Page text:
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New walks leaflets are a breath of fresh air

Source: Source:North Pennines AONB Geopark Published:Dec 31,2008

A series of three new leaflets featuring walks in the Blanchland area will give visitors an insight into the history, landscapes and wildlife that makes the area so special.

The three beautifully illustrated leaflets have been produced as part of the three-year Living North Pennines project, being run by the North Pennines Area of Outstanding Natural Beauty Partnership with £2m of Heritage Lottery (HLF) funding.

The walk routes were devised in collaboration with local residents as part of the Our North Pennines Stories, the community interpretation strand of Living North Pennines, which aims to celebrate human involvement in shaping the landscape and share these stories with the wider public.

Community Interpretation Officer Abi Wylde said: "Working with the Blanchland Community Development Organisation, what came over loud and clear was that residents were very proud of their village and keen to show visitors what makes Blanchland and the surrounding countryside so special to them."

Carefully designed for walkers of varying abilities, the leaflets are packed with fascinating information on the flora and fauna that abounds in the area:

Along the river bank (A trail of three tails!) is just over a mile in length and takes walkers out of Blanchland along the River Derwent, highlighting the wildlife that lives at the water's edge.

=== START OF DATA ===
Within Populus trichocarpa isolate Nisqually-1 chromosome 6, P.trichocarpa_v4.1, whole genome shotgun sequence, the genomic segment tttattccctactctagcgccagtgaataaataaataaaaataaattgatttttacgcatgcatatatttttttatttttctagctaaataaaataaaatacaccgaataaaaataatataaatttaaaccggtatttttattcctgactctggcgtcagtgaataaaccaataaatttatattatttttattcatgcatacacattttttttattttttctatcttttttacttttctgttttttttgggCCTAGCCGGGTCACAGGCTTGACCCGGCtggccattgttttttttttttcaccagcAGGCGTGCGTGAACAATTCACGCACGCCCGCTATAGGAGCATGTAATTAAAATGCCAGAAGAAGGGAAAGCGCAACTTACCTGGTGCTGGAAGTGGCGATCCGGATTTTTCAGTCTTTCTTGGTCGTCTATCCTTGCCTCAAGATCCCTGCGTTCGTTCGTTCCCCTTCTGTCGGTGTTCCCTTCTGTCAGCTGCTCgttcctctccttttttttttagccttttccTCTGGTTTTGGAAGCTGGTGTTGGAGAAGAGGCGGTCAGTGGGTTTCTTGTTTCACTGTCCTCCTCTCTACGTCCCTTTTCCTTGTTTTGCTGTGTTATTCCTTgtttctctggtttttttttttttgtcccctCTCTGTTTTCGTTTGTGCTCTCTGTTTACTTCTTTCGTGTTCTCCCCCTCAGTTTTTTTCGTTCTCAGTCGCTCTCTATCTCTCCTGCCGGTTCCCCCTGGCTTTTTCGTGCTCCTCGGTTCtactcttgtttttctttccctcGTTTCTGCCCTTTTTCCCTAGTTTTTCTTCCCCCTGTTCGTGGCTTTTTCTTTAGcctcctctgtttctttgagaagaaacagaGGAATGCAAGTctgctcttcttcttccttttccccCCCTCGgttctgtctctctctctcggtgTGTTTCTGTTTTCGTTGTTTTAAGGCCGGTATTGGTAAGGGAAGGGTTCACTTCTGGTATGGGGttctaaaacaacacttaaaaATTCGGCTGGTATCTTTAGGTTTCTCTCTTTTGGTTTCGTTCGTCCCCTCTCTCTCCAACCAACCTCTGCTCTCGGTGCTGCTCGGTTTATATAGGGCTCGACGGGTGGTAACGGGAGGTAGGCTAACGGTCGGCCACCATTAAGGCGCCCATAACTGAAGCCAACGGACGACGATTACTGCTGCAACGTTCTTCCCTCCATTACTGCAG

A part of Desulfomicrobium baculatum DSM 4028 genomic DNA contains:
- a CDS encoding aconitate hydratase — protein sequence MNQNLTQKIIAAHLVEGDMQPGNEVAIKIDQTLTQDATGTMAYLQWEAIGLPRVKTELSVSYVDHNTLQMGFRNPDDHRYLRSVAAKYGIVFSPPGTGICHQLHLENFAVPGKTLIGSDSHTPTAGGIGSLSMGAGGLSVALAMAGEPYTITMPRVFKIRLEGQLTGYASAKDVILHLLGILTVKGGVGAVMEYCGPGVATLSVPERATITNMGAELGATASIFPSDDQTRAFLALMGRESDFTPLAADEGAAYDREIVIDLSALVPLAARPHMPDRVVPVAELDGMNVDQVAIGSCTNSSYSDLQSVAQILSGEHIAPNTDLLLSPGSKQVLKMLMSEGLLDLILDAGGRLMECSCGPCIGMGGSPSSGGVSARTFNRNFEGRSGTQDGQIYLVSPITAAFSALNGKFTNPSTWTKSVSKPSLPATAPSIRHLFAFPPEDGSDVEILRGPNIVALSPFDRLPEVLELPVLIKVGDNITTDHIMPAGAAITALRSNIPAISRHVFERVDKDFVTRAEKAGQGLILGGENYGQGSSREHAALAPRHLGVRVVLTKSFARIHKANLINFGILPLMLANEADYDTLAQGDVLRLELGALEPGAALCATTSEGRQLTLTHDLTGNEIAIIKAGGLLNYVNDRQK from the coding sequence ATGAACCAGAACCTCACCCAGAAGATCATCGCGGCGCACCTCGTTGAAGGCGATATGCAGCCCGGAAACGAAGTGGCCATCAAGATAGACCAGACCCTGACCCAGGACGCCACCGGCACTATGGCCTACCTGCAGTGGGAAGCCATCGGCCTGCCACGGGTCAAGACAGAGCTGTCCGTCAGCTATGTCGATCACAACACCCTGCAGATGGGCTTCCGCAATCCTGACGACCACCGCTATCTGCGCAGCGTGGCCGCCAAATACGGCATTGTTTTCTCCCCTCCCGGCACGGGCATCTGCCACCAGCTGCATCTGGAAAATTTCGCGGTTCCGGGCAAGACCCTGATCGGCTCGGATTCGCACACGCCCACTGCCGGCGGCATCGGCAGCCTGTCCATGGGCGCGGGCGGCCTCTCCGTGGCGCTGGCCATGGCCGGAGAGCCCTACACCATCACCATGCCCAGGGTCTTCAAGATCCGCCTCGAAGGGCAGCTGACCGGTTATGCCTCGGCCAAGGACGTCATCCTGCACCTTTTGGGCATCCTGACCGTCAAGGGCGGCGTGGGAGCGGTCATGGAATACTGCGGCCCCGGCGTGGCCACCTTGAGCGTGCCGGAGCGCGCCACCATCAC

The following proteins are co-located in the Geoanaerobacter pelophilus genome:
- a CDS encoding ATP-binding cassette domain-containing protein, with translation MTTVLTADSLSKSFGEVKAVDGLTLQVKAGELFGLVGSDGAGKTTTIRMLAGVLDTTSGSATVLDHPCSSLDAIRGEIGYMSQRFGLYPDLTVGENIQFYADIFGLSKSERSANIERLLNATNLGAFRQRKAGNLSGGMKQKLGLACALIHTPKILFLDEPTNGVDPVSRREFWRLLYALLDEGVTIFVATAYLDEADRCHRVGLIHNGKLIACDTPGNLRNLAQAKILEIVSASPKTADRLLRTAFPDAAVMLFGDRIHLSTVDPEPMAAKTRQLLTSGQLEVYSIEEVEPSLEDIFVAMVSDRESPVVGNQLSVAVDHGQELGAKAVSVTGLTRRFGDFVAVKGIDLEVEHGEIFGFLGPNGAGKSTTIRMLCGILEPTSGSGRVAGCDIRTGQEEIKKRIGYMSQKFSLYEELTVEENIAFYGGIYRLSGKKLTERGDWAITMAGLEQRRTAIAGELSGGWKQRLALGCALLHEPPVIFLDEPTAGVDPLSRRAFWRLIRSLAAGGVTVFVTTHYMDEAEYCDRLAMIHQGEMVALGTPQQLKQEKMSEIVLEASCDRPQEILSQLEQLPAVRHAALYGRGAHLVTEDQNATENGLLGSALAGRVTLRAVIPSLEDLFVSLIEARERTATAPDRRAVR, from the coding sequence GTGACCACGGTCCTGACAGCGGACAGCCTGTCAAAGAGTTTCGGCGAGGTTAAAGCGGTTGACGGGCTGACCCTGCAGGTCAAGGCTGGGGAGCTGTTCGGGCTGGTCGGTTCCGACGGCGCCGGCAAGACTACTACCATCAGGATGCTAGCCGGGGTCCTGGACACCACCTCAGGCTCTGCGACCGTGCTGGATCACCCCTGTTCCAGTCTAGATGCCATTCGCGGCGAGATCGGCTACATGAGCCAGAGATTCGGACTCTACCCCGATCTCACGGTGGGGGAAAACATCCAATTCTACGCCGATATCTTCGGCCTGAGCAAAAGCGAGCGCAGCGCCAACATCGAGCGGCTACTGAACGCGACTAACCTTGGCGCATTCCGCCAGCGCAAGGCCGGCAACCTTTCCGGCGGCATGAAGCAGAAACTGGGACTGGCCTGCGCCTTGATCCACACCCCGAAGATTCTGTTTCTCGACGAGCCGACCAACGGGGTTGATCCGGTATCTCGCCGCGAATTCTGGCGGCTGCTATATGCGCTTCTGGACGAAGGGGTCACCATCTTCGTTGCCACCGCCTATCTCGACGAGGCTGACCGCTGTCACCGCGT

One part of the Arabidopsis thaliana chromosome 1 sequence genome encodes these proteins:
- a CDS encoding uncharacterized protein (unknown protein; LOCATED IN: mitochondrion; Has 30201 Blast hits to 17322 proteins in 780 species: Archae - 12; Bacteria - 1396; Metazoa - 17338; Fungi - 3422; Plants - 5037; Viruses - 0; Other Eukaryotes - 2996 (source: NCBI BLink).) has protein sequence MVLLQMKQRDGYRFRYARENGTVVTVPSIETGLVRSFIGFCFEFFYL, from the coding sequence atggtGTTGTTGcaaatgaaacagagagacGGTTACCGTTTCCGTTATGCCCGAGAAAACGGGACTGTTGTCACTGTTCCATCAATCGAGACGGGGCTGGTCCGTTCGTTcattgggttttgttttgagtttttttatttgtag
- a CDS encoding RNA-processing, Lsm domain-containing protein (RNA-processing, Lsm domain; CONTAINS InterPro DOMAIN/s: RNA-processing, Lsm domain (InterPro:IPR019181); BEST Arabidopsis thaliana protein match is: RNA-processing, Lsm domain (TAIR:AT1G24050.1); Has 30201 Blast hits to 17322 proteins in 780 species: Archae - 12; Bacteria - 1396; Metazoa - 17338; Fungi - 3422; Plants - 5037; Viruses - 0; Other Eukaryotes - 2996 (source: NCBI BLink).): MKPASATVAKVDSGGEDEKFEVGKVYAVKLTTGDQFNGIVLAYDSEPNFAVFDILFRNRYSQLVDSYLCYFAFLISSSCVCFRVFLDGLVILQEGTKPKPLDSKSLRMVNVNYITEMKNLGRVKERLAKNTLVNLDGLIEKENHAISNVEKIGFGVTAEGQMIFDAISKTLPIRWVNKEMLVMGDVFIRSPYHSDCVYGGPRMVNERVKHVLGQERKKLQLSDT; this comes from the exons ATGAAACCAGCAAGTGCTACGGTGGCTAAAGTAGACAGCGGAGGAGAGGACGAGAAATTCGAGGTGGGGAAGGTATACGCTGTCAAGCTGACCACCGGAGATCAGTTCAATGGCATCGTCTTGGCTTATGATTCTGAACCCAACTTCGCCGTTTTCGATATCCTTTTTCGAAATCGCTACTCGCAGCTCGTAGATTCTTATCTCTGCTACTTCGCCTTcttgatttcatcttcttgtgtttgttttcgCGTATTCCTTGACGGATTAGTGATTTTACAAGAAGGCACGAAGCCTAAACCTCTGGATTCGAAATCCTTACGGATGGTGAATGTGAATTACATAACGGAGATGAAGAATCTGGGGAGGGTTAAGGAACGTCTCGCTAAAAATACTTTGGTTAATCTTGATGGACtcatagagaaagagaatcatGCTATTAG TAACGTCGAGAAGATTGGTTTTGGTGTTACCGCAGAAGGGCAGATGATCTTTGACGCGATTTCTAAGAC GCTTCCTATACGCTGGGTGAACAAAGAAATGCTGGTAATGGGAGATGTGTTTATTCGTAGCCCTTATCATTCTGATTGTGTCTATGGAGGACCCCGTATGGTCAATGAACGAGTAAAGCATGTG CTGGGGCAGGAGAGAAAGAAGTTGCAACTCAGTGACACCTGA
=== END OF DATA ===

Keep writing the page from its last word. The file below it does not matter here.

Over the hill to Cowbyre Farm is a 3.5 mile walk which begins with a climb up from the village and passes through woodland and pasture with magnificent views of the Derwent Valley along the way.

Newbiggin and the Carriers' Way is nine miles in length and the leaflet explains how the earliest settlers came to the area and how people have shaped the landscape down the ages with their activities.

Blanchland suffered badly in the summer flooding that affected the North East, with some villagers having to leave their homes so that water damage could be repaired. Sections of the riverbank were also washed away, but marked diversions are now in place so that walkers can continue to enjoy visiting Blanchland and exploring the area.

Abi Wylde said: "During 2009 as part of the Living North Pennines project and in partnership with Northumberland County Council and the Lord Crewe Estate we'll be creating a short 'all access' route so that more people - including those with mobility problems - can get closer to the natural beauty of Blanchland."

Sets of the three leaflets can be picked up free of charge from local Tourist Information Centres, libraries, pubs and tea rooms, or by contacting the North Pennines AONB Partnership on 01388 528801 / email